I have no qualms about professing my profound love of McAuslan's annual St. Ambroise Bourbon-Barrel Aged Stout ImpĂ©riale Russe (9.2% ABV).  For my own tastes this, in many ways, defines the style for me personally and stands up to many of the more highly praised American competitors.  And it ages magnificently.

Thus, we pulled forth a cellared 2011, 2012, and the brand new 2013 release.  We had three glasses in front of us at once so as to be able to go back and forth between them.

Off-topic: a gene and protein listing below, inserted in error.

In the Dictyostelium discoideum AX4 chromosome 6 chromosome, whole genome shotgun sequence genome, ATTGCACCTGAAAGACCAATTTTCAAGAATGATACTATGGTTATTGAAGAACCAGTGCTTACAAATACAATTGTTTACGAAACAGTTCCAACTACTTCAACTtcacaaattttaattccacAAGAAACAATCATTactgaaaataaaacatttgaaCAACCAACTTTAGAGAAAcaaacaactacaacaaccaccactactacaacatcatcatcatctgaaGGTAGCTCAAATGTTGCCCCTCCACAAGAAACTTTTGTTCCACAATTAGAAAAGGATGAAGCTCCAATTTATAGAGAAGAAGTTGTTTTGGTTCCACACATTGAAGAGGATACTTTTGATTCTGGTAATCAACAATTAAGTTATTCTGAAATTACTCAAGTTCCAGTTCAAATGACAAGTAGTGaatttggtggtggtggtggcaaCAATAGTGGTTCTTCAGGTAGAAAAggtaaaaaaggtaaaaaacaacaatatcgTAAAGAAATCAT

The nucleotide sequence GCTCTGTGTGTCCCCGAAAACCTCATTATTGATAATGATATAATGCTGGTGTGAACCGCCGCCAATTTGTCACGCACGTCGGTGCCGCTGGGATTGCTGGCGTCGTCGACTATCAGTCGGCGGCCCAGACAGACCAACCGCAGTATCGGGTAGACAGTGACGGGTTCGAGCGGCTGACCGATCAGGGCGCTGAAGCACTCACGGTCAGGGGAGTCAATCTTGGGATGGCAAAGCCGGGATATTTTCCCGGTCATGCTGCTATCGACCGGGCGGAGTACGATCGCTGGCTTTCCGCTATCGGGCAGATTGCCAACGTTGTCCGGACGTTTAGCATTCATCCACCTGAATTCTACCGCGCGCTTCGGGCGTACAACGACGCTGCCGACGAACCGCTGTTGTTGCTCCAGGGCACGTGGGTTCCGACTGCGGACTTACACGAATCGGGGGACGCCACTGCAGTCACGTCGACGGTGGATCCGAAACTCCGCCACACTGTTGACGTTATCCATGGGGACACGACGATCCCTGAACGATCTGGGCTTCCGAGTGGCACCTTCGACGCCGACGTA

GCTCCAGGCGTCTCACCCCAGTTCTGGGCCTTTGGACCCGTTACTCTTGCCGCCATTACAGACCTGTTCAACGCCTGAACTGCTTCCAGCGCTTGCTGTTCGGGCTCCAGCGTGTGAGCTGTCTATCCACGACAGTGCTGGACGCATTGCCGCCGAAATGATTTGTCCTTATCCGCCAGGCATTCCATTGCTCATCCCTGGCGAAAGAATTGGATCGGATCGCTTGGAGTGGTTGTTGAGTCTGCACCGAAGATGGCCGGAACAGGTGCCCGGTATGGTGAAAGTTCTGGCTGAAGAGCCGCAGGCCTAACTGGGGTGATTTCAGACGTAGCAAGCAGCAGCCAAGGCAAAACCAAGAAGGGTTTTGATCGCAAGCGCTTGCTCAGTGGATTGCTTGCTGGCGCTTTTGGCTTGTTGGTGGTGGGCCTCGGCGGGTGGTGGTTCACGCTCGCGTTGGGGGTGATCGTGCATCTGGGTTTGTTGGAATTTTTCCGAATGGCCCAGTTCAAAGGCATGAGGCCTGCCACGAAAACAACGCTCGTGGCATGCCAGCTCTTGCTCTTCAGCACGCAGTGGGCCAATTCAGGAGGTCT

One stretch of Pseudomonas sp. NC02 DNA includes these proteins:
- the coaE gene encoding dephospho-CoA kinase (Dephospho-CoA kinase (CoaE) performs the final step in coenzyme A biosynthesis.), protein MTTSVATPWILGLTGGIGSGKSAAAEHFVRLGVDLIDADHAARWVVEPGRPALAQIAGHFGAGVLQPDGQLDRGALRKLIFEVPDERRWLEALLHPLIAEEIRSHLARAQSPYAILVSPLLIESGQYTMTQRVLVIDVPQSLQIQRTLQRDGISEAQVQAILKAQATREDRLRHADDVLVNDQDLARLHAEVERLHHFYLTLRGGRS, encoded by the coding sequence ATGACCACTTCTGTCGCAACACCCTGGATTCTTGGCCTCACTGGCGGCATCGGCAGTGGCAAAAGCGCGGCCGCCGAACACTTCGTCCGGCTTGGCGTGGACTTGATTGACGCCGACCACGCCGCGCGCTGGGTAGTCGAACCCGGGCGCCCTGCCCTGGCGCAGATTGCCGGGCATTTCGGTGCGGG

Having previously had two vintages of this gem in juxtaposition, I knew that despite its fresh delights, its aged wonders simply improved the near perfection, thus I began with the 2013.  This thick, black, full-bodied, viscous delight shows a reddish-tinged mocha head of beauty and expression.  As recalled, that expressed nose is just lightly bourbon-esque with traces of vanilla and wood, but also a deeply roasted malt with some fresh earthy and piney hops that fades over time.  Don't get me wrong, it is malt-forward and yet not sweetly aromatic in more than a slight way, tempered by the hops and the roasty bitterness evoked and anticipated.  Tastewise, this beer is of dry unsweetened cocoa up front with an espresso-like dry finish of moderate length, but maximal substance.  The older (both years) versions offer increased wood and vanilla bourbon notes making me wonder if they were aged longer/in fresher barrels or if these notes express more over time.  Regardless, as great as this beer is fresh, it just gets better!  Thus, I never open too many fresh!